Original URL: http://www.theregister.co.uk/2012/09/12/bt_wins_multi_million_pound_surrey_council_broadband_deal/

BT wins £33m Surrey council superfast broadband deal

Fujitsu declares 'status unchanged' on bids for BDUK cash despite UK.gov ban

By Kelly Fiveash

Posted in Broadband, 12th September 2012 14:02 GMT

BT has won more government funds to unfurl faster fibre-optic broadband cabling - this time in Surrey, after it beat two other rivals to the £33m contract.

Small suppliers Briskona Ltd and ETDE Ltd were the other two firms to bid for the Surrey funds. Fujitsu, however, did not partake in that particular procurement process.

The Japanese tech giant told The Register that, despite a report suggesting that Fujitsu had been blacklisted from bidding for future government contracts, its status for Broadband Delivery UK (BDUK) funds remained unchanged.

Meanwhile, under the Surrey deal with BT, the government will stump up £1.3m from its BDUK pot, while the council will contribute £20m and BT will pump £11.8m into the project.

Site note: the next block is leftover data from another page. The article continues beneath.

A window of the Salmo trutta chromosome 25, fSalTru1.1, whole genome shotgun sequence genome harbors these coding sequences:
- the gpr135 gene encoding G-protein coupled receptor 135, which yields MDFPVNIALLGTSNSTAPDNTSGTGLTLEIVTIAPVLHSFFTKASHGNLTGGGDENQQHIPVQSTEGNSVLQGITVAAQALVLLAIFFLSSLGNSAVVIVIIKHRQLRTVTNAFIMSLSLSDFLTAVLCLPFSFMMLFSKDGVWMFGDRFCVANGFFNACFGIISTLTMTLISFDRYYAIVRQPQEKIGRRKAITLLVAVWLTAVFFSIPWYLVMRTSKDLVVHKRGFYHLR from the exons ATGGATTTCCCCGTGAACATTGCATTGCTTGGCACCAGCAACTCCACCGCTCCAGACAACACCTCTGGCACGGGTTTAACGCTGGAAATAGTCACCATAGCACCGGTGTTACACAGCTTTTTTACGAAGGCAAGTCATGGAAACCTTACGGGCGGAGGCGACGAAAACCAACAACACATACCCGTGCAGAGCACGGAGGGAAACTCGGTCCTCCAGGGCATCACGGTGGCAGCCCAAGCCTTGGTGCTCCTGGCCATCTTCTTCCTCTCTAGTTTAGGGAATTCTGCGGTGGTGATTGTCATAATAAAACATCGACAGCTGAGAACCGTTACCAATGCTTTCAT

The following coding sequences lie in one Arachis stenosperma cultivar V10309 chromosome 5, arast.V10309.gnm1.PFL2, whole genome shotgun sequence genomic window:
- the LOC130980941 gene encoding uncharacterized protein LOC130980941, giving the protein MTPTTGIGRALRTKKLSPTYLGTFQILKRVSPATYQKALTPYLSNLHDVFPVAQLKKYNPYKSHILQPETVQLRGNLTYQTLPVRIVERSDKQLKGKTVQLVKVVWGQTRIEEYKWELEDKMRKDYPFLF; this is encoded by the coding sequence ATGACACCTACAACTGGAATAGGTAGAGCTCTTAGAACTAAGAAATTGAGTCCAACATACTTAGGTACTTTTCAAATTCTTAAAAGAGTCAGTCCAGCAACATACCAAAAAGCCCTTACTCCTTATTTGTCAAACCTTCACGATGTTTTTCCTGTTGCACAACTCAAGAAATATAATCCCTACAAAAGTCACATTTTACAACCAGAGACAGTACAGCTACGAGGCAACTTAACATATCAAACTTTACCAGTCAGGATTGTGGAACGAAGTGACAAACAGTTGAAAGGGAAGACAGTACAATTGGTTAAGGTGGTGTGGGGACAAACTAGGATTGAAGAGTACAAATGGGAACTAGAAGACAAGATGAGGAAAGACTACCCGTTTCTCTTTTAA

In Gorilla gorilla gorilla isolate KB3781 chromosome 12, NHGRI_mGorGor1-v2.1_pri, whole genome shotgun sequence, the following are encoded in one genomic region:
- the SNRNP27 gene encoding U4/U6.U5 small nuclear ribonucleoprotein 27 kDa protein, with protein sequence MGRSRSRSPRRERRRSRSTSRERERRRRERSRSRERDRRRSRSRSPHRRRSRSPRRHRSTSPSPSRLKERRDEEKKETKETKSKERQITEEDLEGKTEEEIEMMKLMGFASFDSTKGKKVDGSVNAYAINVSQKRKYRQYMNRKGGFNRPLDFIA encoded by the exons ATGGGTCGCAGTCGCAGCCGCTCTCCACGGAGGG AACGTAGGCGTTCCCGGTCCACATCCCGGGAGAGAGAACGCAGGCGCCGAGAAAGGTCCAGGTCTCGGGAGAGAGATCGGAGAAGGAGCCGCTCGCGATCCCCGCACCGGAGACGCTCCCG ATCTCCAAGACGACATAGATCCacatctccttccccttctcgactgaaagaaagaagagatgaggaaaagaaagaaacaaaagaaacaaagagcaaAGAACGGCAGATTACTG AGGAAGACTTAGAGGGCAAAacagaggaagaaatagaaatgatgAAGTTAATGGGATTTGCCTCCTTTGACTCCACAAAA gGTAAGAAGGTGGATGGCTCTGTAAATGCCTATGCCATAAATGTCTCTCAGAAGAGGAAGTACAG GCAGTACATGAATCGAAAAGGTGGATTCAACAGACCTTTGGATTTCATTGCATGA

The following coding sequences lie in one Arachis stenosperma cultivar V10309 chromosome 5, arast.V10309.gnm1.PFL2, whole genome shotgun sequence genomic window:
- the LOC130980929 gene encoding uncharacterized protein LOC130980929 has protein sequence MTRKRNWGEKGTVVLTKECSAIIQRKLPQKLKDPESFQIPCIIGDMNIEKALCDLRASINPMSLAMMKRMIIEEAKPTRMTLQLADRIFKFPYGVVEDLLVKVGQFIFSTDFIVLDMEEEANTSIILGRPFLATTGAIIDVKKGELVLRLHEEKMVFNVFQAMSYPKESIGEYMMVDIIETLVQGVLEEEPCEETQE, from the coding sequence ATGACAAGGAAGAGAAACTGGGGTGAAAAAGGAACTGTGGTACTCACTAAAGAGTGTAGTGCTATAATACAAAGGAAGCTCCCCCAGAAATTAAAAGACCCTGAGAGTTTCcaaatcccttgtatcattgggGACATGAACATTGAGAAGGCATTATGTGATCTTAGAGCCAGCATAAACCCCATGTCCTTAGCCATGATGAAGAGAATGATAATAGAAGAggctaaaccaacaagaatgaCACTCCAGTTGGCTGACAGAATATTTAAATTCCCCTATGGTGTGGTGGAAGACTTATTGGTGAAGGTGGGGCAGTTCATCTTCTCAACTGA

A BT spokesman explained to El Reg:

The Surrey procurement was underway some time before the BDUK framework was put in place. They will use the umbrella scheme for state aid approval.

As usual, BT plans to upgrade most of the cabling by installing fibre-to-the-cabinet (FTTC) tech. The national telco claimed that the local authority would see a £28m "boost" annually to its economy with the arrival of faster broadband speeds.

FTTC will be able to push downstream connection speeds of up to 80Mbit/s, while its fibre-to-the-premises (FTTP) cabling will be capable of 330Mbps, BT has said. However, across Blighty, FTTC is to be much more widely deployed by the telecoms giant than its FTTP tech, which often requires many more man hours to roll out.

BT said that its Openreach wing would install the fibre network in Surrey, which it said would provide close to 100 per cent coverage of the county's homes and businesses by 2014.

It added that "consumers and businesses in Surrey will benefit from a highly competitive market, bringing greater choice and affordable prices," because BT's network would be opened to its rivals on a wholesale basis. ®